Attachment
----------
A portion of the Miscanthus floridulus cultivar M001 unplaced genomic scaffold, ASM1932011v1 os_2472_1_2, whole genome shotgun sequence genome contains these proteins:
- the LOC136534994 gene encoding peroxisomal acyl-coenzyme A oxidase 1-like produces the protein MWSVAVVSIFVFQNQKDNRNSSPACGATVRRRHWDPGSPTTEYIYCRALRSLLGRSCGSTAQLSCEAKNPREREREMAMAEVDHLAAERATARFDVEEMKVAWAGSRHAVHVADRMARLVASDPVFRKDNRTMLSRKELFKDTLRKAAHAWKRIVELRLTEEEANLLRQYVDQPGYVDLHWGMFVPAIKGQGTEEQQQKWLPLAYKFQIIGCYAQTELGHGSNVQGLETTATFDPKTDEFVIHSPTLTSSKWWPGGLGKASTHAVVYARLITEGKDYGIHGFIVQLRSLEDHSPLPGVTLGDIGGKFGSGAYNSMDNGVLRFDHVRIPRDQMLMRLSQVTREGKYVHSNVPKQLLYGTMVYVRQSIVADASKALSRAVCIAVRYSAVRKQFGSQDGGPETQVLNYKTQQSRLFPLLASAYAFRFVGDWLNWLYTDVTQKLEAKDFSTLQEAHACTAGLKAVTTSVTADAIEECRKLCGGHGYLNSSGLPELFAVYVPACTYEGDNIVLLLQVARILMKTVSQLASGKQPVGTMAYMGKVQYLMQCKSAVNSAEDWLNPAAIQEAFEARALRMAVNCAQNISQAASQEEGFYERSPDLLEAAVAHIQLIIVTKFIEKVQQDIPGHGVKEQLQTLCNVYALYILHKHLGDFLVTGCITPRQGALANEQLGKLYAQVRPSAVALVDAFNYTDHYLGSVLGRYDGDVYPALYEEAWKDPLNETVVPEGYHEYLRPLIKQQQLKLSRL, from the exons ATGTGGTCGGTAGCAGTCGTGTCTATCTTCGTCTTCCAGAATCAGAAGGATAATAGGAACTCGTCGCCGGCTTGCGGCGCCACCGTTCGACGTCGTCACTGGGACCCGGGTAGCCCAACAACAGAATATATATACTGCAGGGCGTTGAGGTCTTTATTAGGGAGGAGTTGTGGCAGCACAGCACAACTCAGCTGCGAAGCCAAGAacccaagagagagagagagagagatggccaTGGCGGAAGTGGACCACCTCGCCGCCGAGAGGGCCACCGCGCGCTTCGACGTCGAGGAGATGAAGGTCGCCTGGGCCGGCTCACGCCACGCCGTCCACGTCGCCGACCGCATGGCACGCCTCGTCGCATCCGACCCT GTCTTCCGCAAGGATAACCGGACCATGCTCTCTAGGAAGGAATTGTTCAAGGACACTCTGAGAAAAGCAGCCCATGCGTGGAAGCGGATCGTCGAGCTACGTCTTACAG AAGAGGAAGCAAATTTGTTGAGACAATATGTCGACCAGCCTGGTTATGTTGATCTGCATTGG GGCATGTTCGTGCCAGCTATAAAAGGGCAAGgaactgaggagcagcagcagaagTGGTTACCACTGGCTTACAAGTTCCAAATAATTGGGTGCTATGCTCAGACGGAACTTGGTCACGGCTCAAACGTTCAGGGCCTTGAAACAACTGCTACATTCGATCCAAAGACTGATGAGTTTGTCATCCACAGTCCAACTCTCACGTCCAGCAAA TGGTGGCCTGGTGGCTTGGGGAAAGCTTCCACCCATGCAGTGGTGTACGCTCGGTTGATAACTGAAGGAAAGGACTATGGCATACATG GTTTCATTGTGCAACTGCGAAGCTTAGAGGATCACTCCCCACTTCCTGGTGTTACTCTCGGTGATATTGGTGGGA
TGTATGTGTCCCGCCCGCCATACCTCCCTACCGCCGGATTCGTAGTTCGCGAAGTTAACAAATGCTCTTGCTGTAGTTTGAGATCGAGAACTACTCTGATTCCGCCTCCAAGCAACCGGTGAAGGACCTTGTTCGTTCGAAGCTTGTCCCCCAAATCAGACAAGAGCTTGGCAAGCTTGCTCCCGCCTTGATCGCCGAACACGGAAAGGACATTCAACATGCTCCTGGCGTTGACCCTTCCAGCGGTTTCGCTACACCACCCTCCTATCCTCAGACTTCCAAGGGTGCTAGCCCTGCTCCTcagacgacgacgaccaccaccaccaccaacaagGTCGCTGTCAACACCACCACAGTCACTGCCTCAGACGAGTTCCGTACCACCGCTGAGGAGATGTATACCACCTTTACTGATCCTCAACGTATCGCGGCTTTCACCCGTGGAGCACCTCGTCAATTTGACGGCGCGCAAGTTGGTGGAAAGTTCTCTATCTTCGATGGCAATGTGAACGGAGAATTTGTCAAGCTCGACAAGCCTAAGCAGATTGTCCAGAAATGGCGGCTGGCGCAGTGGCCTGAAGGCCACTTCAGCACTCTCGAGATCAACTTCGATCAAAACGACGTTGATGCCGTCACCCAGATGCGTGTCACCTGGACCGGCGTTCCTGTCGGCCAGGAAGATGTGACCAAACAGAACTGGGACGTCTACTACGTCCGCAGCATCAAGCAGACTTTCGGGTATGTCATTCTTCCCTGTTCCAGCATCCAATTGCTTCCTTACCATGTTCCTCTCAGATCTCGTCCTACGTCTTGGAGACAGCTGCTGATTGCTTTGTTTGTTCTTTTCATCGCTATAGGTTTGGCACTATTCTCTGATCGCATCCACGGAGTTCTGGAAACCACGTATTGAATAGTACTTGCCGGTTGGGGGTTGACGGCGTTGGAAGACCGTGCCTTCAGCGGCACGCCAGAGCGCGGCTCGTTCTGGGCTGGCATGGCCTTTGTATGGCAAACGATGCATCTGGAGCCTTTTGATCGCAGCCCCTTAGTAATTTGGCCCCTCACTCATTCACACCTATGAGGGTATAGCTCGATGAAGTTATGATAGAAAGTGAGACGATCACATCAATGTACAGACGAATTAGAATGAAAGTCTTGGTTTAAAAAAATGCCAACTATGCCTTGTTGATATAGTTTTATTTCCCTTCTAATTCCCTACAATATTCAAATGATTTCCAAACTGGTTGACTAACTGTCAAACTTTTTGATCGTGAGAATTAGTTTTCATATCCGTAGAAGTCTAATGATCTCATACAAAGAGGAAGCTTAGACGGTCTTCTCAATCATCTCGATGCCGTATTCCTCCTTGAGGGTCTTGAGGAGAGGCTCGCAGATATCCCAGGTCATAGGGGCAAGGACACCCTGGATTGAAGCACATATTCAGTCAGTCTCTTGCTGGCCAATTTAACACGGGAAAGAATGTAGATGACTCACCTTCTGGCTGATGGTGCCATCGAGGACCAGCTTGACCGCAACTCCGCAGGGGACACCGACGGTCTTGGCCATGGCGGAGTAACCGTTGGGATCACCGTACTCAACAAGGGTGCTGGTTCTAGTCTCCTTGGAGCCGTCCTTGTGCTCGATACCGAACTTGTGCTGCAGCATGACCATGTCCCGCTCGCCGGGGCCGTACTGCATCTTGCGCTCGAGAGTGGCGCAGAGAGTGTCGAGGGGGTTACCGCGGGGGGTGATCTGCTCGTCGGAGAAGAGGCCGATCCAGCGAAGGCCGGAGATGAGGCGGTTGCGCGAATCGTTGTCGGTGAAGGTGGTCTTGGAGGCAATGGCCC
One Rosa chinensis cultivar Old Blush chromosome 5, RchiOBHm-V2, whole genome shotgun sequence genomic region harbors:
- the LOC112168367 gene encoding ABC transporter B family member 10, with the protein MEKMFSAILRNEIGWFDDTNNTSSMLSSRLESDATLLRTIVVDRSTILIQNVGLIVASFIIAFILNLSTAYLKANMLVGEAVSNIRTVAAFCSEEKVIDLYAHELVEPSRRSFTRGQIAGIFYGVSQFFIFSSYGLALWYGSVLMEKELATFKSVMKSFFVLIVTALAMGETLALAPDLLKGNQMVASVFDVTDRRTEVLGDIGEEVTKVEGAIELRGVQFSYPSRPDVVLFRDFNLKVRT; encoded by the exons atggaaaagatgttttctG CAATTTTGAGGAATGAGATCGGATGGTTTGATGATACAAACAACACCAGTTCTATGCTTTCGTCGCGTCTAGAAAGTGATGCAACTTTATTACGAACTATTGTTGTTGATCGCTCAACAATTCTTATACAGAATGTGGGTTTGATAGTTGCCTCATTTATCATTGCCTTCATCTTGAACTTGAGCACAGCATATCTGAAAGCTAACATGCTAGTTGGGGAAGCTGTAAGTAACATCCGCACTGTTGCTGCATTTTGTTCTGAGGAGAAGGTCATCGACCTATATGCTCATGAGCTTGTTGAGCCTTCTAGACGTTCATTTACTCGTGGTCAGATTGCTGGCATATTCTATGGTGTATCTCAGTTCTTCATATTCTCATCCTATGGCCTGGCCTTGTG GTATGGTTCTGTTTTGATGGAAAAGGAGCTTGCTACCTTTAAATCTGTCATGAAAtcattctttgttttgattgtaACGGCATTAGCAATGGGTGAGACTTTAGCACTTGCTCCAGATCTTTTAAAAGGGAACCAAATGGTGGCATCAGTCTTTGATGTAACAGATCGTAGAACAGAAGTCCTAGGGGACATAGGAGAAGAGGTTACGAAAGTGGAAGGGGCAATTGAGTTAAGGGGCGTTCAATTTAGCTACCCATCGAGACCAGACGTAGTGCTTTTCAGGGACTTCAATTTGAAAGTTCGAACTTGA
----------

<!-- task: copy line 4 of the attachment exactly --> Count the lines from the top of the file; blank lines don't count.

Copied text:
One Rosa chinensis cultivar Old Blush chromosome 5, RchiOBHm-V2, whole genome shotgun sequence genomic region harbors: